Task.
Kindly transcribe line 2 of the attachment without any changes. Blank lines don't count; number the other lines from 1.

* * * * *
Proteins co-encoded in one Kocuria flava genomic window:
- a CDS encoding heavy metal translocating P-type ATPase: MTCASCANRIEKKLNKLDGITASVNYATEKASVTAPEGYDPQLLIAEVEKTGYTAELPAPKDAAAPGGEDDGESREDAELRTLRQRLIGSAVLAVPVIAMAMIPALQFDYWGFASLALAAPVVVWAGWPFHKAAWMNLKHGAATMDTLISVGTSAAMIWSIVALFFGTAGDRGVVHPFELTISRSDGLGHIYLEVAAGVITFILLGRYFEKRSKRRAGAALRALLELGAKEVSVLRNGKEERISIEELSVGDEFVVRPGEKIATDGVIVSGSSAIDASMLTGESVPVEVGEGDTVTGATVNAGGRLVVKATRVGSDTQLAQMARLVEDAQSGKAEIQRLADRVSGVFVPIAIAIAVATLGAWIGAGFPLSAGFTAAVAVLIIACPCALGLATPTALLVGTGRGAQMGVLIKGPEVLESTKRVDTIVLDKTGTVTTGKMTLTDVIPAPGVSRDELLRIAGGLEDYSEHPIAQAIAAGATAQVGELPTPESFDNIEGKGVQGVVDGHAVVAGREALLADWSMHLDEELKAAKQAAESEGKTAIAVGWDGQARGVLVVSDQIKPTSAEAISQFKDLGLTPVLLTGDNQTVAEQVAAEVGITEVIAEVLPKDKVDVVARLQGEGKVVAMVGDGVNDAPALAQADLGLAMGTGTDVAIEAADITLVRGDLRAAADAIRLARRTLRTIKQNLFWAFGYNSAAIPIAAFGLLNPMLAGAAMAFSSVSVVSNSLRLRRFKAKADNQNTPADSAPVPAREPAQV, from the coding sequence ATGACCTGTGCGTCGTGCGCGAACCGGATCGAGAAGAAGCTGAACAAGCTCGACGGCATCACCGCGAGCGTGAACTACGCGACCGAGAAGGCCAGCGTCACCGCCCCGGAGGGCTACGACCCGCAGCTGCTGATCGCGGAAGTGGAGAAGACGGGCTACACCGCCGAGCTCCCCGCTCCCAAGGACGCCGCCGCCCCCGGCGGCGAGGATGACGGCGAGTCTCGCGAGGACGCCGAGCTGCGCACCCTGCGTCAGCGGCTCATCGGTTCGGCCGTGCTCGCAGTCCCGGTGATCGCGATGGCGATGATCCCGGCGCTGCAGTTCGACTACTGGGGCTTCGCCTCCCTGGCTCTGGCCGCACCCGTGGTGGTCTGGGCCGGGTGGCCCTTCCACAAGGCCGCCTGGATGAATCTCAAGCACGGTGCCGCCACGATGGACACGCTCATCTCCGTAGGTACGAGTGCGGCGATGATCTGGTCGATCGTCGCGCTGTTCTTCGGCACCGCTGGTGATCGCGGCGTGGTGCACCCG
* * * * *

- a CDS encoding heavy metal translocating P-type ATPase: MTCASCANRIEKKLNKLDGITASVNYATEKASVTAPEGYDPQLLIAEVEKTGYTAELPAPKDAAAPGGEDDGESREDAELRTLRQRLIGSAVLAVPVIAMAMIPALQFDYWGFASLALAAPVVVWAGWPFHKAAWMNLKHGAATMDTLISVGTSAAMIWSIVALFFGTAGDRGVVHPFELTISRSDGLGHIYLEVAAGVITFILLGRYFEKRSKRRAGAALRALLELGAKEVSVLRNGKEERISIEELSVGDEFVVRPGEKIATDGVIVSGSSAIDASMLTGESVPVEVGEGDTVTGATVNAGGRLVVKATRVGSDTQLAQMARLVEDAQSGKAEIQRLADRVSGVFVPIAIAIAVATLGAWIGAGFPLSAGFTAAVAVLIIACPCALGLATPTALLVGTGRGAQMGVLIKGPEVLESTKRVDTIVLDKTGTVTTGKMTLTDVIPAPGVSRDELLRIAGGLEDYSEHPIAQAIAAGATAQVGELPTPESFDNIEGKGVQGVVDGHAVVAGREALLADWSMHLDEELKAAKQAAESEGKTAIAVGWDGQARGVLVVSDQIKPTSAEAISQFKDLGLTPVLLTGDNQTVAEQVAAEVGITEVIAEVLPKDKVDVVARLQGEGKVVAMVGDGVNDAPALAQADLGLAMGTGTDVAIEAADITLVRGDLRAAADAIRLARRTLRTIKQNLFWAFGYNSAAIPIAAFGLLNPMLAGAAMAFSSVSVVSNSLRLRRFKAKADNQNTPADSAPVPAREPAQV, from the coding sequence ATGACCTGTGCGTCGTGCGCGAACCGGATCGAGAAGAAGCTGAACAAGCTCGACGGCATCACCGCGAGCGTGAACTACGCGACCGAGAAGGCCAGCGTCACCGCCCCGGAGGGCTACGACCCGCAGCTGCTGATCGCGGAAGTGGAGAAGACGGGCTACACCGCCGAGCTCCCCGCTCCCAAGGACGCCGCCGCCCCCGGCGGCGAGGATGACGGCGAGTCTCGCGAGGACGCCGAGCTGCGCACCCTGCGTCAGCGGCTCATCGGTTCGGCCGTGCTCGCAGTCCCGGTGATCGCGATGGCGATGATCCCGGCGCTGCAGTTCGACTACTGGGGCTTCGCCTCCCTGGCTCTGGCCGCACCCGTGGTGGTCTGGGCCGGGTGGCCCTTCCACAAGGCCGCCTGGATGAATCTCAAGCACGGTGCCGCCACGATGGACACGCTCATCTCCGTAGGTACGAGTGCGGCGATGATCTGGTCGATCGTCGCGCTGTTCTTCGGCACCGCTGGTGATCGCGGCGTGGTGCACCCG